Utah joined Iowa in legally telling camera-wielding anti-ag activists they are not welcome. March 20, Utah Gov. Gary Herbert signed HB 187 into law, making it illegal to film livestock operations without the permission of the owner.
Rural Californians are all fired up over a new fee. The state claims the fee is needed to continue providing fire protection to rural residents. Opponents are calling foul, however, saying it is an illegal and unfair tax that will do more harm than good.
Beef projections are expected to be slightly higher from February with prices getting stronger. Export is expected to remain unchanged, but domestic slaughter is expected to be low. Slight overall increase is small, but still well below numbers from past years.
Many amendments were suggested and shot down for Highway Bill S.1813. Two of the small handful that got through should make farmers and ranchers breathe a sigh of relief. The bill will no longer require commercial licenses for drivers of farm vehicles and will lift restrictions that might have interfered with key seasonal activities.
Cross your fingers; the Endangered Species Act (ESA) may be getting a much-needed reworking soon. The National Cattlemen’s Beef Association (NCBA) recently submitted a list of proposed reforms to the aging ESA which may improve transparency, efficiency, and the local involvement of ranchers and farmers in listing proceedings.
A newly-released FDA study shows some encouraging trends in food safety and the battle against antibioticresistant bacteria. Not only does retail ground beef show lower contamination rates than poultry in many cases, but many of the bacterial contaminations found in beef are less resistant to antibiotics than those found in poultry.
According to 2011 data compiled by the U.S.-Russia Coalition for trade, Russia is currently among the world’s top 10 importers of pork and beef (ranked 5th and 8th respectively). Most recent 2009 data from the Food and Agriculture Organization of the United Nations lists pork and beef as Russia’s top two imports by value, at about $3.
The newly-discovered Schmallenberg virus has spread to southern England. So far, 83 farms in the United Kingdom (UK) have documented infected animals, as well as many farms in Germany, France and the Netherlands. Of the confirmed English cases, most have involved sheep herds, but some infected dairy cattle have been noted as well.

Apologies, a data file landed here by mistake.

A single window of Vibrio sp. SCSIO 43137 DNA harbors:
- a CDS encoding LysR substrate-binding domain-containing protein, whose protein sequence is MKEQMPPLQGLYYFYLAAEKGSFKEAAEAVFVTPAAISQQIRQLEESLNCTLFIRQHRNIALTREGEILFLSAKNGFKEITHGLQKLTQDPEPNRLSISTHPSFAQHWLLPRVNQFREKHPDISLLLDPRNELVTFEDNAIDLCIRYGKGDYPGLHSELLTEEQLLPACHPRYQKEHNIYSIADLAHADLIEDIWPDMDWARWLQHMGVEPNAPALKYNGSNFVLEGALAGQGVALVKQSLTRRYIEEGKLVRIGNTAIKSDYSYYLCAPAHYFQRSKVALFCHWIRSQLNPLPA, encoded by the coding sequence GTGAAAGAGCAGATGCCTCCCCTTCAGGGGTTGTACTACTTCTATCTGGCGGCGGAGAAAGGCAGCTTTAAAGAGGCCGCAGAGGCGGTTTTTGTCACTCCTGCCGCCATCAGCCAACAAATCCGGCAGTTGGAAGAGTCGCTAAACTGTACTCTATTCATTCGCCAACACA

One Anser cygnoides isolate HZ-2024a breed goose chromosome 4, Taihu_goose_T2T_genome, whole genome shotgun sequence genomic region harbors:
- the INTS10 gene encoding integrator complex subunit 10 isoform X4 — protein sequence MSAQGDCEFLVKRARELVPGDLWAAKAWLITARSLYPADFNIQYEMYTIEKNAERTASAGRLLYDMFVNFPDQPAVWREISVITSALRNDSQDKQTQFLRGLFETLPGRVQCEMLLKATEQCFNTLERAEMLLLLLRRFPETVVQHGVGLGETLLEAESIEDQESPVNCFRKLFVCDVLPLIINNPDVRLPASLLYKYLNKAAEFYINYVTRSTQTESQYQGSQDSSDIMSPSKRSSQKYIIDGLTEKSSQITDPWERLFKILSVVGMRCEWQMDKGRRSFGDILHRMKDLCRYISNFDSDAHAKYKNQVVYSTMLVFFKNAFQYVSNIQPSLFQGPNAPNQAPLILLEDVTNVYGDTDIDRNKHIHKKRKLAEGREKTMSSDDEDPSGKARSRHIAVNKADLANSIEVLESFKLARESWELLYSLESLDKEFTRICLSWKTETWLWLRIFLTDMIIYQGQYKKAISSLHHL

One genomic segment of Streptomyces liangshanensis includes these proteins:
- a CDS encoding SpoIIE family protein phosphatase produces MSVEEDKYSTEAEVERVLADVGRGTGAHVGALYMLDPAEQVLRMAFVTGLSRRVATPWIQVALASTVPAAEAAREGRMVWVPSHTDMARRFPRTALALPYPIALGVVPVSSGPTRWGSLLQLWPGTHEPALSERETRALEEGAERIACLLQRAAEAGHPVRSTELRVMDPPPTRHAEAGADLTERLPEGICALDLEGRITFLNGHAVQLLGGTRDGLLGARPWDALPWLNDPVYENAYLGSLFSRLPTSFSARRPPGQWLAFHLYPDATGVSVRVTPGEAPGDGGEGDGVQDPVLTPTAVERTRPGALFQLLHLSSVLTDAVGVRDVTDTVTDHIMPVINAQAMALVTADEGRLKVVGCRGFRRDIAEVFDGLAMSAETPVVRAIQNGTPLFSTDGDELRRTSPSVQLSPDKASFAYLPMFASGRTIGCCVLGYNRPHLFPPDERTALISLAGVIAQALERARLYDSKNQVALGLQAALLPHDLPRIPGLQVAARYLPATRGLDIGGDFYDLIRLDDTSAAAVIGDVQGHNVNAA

The U.S. Supreme Court just unanimously overturned the Montana Supreme Court’s decision requiring PPL Montana LLC (PPL)—an energy company—and other landowners, such as ranchers, to pay rent for the use of Montana’s riverbeds. The state of Montana and a number of environmental groups had argued that the state owned the riverbeds.
The growth of beef exports around the world has resulted in more conflicts over how individual countries raise their production animals. Increased U.S. beef export efforts, coupled with mutual interest in expanded trade in areas of Asia and Europe to a lesser extent, have sparked controversy over our meat production practices.
Delegates from China met with U.S. agricultural representatives in Iowa to discuss trade agreements and agricultural cooperation at a firstever symposium. Chinese officials toured farms and signed a five-year agreement to direct conversations on agricultural topics.
Sunday, Feb. 19 saw the announcement of what might be the first successful effort to grow meat in a lab. Of course, it didn’t take long for the discussion to take on distinctly science-fictiony tones that would make any nerd feel at home. Star Trek’s famous replicators were mentioned.
Anti-animal ag groups like the Humane Society of the United States have been crowing over recent reports of declining domestic demand for beef. But their cheers might be not only premature, but wholly misplaced. The reality of the so-called decline is far from what it seems on the surface.
Ag folks aren’t the only ones complaining about President Barack Obama’s proposed budget. The budget has created some unusual bedfellows; groups like the National Cattlemen’s Beef Association and the Center for Biological Diversity (CBD) are both dissatisfied with Obama’s fiscal proposal.
American ranchers both big and small stand to benefit from the new Trans-Pacific Partnership (TPP). The Pacific-countries trade agreement aims to reduce barriers to trade and integrate companies of all sizes into the global market.
Many non-ag consumers see the concepts of “animal welfare” and “animal rights” as synonymous. Given society’s move away from the farm, consumers’ experiences with animals are often limited to their pets. People’s tendency to see their pets as family members makes the situation ripe for well-funded animal rights groups to exploit consumers’ confusion.
Under fire from critics and lawmakers calling for CME to be stripped of its oversight powers, CME has announced the creation of a $100 million fund to protect farmers and ranchers in the event of another CME-member bankruptcy. The proposed fund would not cover losses sustained from the collapse of MF Global.
The conversation on sage grouse isn’t over yet. The Bureau of Land Management (BLM) and the U.S. Forest Service (USFS) have extended the comment period on their proposed ruling until March 23. They are seeking public comment regarding topics that should be addressed in the evaluation of sage grouse issues.